Crimean Tatars have on multiple occasions been faced with a choice between their own benefit and supporting the infrastructure of care for subjects suffering from Russia's colonial violence. The Russian and Soviet governments have made multiple attempts to buy the loyalty of Crimean Tatars and draw them to their side in the fight for colonial power. In the Soviet Union, the project for establishing the Mubarek Republic was one such attempt. Instead of a permission to return to Crimea, which according to the government was entirely occupied by holiday centres and spas providing medical services, it was proposed to enact an indigenisation of Crimean Tatars in Uzbekistan, granting them lands. Such a decision not only would have gone against the demands of Crimean Tatars to return to Crimea, but it would also jeopardise the relations with local inhabitants, which were established with great difficulty after deportation. In response to the Mubarek proposal, Crimean Tatars replied with protests. The next choice was put before them upon return to Crimea – the KGB attempted to enlist them, offering help with repatriation in return for a pro-Russian stance. They refused, taking a pro-Ukrainian stance. They did not abandon this stance after the annexation of Crimea in 2014, when the Russian government had literally attempted to buy the Crimean Tatar people.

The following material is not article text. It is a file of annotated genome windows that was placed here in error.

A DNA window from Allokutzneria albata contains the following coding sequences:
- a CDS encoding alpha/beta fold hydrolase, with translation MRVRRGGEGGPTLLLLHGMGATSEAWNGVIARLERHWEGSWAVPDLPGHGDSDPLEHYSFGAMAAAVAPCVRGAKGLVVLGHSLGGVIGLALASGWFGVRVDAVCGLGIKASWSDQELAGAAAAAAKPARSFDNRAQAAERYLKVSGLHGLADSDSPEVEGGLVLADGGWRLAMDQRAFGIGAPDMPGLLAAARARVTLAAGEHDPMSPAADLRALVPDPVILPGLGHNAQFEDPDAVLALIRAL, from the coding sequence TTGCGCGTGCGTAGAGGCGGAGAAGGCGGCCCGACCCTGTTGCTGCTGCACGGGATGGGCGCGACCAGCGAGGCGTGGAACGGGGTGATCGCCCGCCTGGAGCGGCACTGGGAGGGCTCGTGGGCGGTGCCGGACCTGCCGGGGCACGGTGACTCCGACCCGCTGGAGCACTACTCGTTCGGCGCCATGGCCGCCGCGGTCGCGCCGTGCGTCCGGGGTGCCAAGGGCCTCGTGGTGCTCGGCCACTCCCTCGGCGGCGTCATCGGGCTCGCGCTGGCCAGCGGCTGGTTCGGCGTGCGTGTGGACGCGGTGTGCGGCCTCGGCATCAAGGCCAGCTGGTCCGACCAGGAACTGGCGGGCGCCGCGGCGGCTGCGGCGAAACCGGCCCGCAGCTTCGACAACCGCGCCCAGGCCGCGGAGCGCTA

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Infrastructures of care